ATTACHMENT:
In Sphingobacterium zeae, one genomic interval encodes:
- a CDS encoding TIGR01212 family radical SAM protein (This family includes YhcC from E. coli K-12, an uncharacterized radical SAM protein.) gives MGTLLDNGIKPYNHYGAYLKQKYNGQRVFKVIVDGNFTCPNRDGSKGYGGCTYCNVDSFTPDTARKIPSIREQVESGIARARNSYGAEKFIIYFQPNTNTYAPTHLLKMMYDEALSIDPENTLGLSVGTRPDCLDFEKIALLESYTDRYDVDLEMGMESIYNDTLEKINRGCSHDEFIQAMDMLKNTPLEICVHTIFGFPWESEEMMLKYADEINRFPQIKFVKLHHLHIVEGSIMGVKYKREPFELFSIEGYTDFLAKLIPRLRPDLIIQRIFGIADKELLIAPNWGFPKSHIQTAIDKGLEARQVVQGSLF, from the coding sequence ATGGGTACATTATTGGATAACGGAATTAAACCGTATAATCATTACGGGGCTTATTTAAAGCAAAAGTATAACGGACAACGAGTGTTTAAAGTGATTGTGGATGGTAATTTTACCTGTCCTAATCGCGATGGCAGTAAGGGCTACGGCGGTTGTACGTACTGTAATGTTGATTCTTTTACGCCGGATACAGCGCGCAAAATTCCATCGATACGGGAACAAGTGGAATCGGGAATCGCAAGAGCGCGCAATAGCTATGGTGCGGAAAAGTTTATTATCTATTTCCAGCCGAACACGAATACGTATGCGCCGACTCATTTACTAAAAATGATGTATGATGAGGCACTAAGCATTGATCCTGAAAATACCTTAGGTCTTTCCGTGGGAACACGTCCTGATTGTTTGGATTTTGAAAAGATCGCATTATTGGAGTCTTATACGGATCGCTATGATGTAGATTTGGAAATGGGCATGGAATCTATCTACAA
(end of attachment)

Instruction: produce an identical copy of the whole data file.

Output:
In Sphingobacterium zeae, one genomic interval encodes:
- a CDS encoding TIGR01212 family radical SAM protein (This family includes YhcC from E. coli K-12, an uncharacterized radical SAM protein.) gives MGTLLDNGIKPYNHYGAYLKQKYNGQRVFKVIVDGNFTCPNRDGSKGYGGCTYCNVDSFTPDTARKIPSIREQVESGIARARNSYGAEKFIIYFQPNTNTYAPTHLLKMMYDEALSIDPENTLGLSVGTRPDCLDFEKIALLESYTDRYDVDLEMGMESIYNDTLEKINRGCSHDEFIQAMDMLKNTPLEICVHTIFGFPWESEEMMLKYADEINRFPQIKFVKLHHLHIVEGSIMGVKYKREPFELFSIEGYTDFLAKLIPRLRPDLIIQRIFGIADKELLIAPNWGFPKSHIQTAIDKGLEARQVVQGSLF, from the coding sequence ATGGGTACATTATTGGATAACGGAATTAAACCGTATAATCATTACGGGGCTTATTTAAAGCAAAAGTATAACGGACAACGAGTGTTTAAAGTGATTGTGGATGGTAATTTTACCTGTCCTAATCGCGATGGCAGTAAGGGCTACGGCGGTTGTACGTACTGTAATGTTGATTCTTTTACGCCGGATACAGCGCGCAAAATTCCATCGATACGGGAACAAGTGGAATCGGGAATCGCAAGAGCGCGCAATAGCTATGGTGCGGAAAAGTTTATTATCTATTTCCAGCCGAACACGAATACGTATGCGCCGACTCATTTACTAAAAATGATGTATGATGAGGCACTAAGCATTGATCCTGAAAATACCTTAGGTCTTTCCGTGGGAACACGTCCTGATTGTTTGGATTTTGAAAAGATCGCATTATTGGAGTCTTATACGGATCGCTATGATGTAGATTTGGAAATGGGCATGGAATCTATCTACAA